Japan has given its approval for the LiteBird space telescope, a mission to detect primordial gravitational waves of the Cosmic Microwave Background (CMB).
This is area of astronomy in which Canada has a great expertise. To that end Canada built the ground-based CHIME radio telescope in the Penticton area of British Columbia. The LiteBIRD space telescope would complement the CHIME radio telescope as it would collect a different set of data.
In 2017 the Canadian Space Agency issued a request for proposals to study a Canadian contribution to the LiteBIRD mission. It is very much a mission the Canadian astronomy community wants to be a part of.
SpaceQ spoke with Rob Thacker, president of the Canadian Astronomical Society who said the community has been in discussions with the CSA on this topic and is encouraging them to make the commitment. It’s a commitment Japan hopes Canada will follow through on.
In a letter to the Japanese community Masaki Fujimoto, Deputy Director General Institute of Space and Astronautical Science (ISAS) at JAXA said “on behalf of Director General of ISAS/JAXA, it is my pleasure to let you know that ISAS has selected two mission candidates, LiteBIRD for a L-class slot and JASMINE for a M- class slot, respectively. ISAS is determined to proceed to budget request for these two missions to be launched in 2020s. The conclusion and the plan have been notified to a governmental committee that oversees the space science activity in Japan on May 21. The process will start soon and we will know the outcome for FY2020 around the end of the year.”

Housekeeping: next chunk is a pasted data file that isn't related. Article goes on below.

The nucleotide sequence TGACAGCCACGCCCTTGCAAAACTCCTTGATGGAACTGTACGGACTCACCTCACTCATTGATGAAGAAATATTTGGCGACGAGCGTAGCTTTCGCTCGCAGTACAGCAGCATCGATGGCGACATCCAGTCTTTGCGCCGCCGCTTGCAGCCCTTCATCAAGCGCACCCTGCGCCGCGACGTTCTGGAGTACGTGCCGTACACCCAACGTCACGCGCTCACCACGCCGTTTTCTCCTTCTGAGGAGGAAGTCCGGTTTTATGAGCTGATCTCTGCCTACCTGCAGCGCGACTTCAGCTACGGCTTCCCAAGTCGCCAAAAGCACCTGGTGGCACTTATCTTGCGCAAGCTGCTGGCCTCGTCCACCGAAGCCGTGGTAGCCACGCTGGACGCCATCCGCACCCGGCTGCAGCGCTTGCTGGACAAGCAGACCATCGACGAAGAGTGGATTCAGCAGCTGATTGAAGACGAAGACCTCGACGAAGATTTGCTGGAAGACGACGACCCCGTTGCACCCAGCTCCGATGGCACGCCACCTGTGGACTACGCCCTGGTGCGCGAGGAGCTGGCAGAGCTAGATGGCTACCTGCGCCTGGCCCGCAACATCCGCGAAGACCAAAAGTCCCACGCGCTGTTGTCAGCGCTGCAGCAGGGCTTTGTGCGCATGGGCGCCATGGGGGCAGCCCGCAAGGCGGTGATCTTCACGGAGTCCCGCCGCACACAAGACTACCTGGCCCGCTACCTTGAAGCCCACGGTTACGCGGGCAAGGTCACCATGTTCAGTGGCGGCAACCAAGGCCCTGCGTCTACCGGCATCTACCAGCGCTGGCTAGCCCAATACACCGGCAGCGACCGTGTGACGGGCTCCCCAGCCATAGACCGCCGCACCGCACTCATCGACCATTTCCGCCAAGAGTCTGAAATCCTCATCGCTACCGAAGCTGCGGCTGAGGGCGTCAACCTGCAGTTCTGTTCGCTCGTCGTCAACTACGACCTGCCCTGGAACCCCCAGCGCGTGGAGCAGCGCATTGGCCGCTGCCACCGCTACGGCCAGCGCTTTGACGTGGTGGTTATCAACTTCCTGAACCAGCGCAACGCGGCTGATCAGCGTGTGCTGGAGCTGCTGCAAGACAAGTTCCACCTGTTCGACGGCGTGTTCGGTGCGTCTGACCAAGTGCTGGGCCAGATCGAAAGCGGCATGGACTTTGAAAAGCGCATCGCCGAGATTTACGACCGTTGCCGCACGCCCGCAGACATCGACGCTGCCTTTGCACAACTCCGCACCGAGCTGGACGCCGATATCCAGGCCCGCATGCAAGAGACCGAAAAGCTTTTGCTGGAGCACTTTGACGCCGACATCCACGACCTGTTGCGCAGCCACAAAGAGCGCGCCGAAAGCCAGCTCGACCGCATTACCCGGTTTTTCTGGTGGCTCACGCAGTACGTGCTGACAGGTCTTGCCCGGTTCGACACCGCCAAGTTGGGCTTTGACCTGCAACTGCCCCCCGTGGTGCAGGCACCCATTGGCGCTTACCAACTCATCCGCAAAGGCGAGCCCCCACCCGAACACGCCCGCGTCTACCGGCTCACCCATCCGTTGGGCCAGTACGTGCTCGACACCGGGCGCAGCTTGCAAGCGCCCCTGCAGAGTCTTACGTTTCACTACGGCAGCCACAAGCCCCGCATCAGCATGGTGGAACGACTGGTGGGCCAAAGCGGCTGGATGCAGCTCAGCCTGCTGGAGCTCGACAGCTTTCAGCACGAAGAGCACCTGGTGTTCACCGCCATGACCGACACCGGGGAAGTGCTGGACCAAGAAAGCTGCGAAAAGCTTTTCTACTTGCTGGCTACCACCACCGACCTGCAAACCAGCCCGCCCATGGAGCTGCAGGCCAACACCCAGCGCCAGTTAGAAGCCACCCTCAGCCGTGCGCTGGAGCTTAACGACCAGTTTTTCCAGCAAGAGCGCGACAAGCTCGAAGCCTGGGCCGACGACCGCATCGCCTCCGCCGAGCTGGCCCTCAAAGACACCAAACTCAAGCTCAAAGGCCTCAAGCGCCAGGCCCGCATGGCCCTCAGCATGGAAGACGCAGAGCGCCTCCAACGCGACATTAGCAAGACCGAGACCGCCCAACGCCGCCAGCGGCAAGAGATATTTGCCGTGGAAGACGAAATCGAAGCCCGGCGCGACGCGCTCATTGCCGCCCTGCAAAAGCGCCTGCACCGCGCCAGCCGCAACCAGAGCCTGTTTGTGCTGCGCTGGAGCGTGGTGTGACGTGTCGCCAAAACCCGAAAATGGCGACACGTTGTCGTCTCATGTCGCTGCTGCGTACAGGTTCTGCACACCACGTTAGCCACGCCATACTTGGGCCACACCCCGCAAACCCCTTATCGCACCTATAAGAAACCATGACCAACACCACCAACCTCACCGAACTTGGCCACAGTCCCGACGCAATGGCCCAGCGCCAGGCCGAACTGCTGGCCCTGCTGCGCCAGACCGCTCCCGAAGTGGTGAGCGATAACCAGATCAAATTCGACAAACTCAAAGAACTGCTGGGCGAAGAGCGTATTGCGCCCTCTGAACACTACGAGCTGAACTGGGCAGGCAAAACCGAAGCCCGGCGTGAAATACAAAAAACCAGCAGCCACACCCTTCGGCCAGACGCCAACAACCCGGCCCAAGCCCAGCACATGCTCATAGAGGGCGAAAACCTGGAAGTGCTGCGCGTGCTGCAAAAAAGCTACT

Will Canada make a contribution?
Space-based astronomy in Canada in the last decade has seen its funding diminish. The CSA would point out that Canada is an important contributor to NASA led James Webb Space Telescope. And this is true, but it masks the lack of funding to any other new space-based astronomy mission. Canada has put all its eggs in one basket. The space-based astronomy community feels left out.
Thacker said “the LiteBIRD mission was highlighted in the Mid-Term Review of the Canadian 2010 Long Range Plan for Astronomy as being a significant and important opportunity for Canadian participation in CMB polarization experiments. This science area not only has the potential to provide important constraints on primordial gravitational waves, one of the key science probes of the inflationary epoch, but it is also an area where Canadians have made world-leading contributions in theoretical, observational and technology developments. The Canadian astronomy community strongly hopes that the newly released space strategy has room for missions of this kind that will not only develop new technologies in Canada but also continue to build our exceptional network of highly qualified personnel.”
For its part, a CSA spokesperson told SpaceQ that “the Canadian Space Agency is currently evaluating options for a potential Canadian contribution to JAXA’s LiteBIRD mission, however, no decisions have been made yet.”
Canada’s contribution would be a digital frequency domain multiplexer (DfMUX) readout board, sometimes referred to as a Warm Readout. Matt Dobbs of McGill University has been leading the Canadian team effort.
Graeme Smecher, the Embedded Systems Lead for the Canadian team provided SpaceQ with some additional data on the Warm Readout. He said the “the warm readout electronics biases and reads out the detectors on the focal plane. These electronics are an extension of readout equipment developed at McGill University and deployed on ground-based CMB experiments including the South Pole Telescope and
POLARBEAR-2/Simons Array and flown on the EBEX stratospheric balloon telescope. To adapt these electronics to a space-based platform, the CSA has supported our team with STDP, Mission Contribution Study (MCS) and Science Maturation Study (SMS) funding.”
He further stated “now that the mission has been selected in Japan, we are working to secure mission commitment in Canada. LiteBIRD planning relies on a CSA-sponsored Canadian contribution, so a failure to secure Canadian funding threatens the viability and schedule of the mission as a whole.”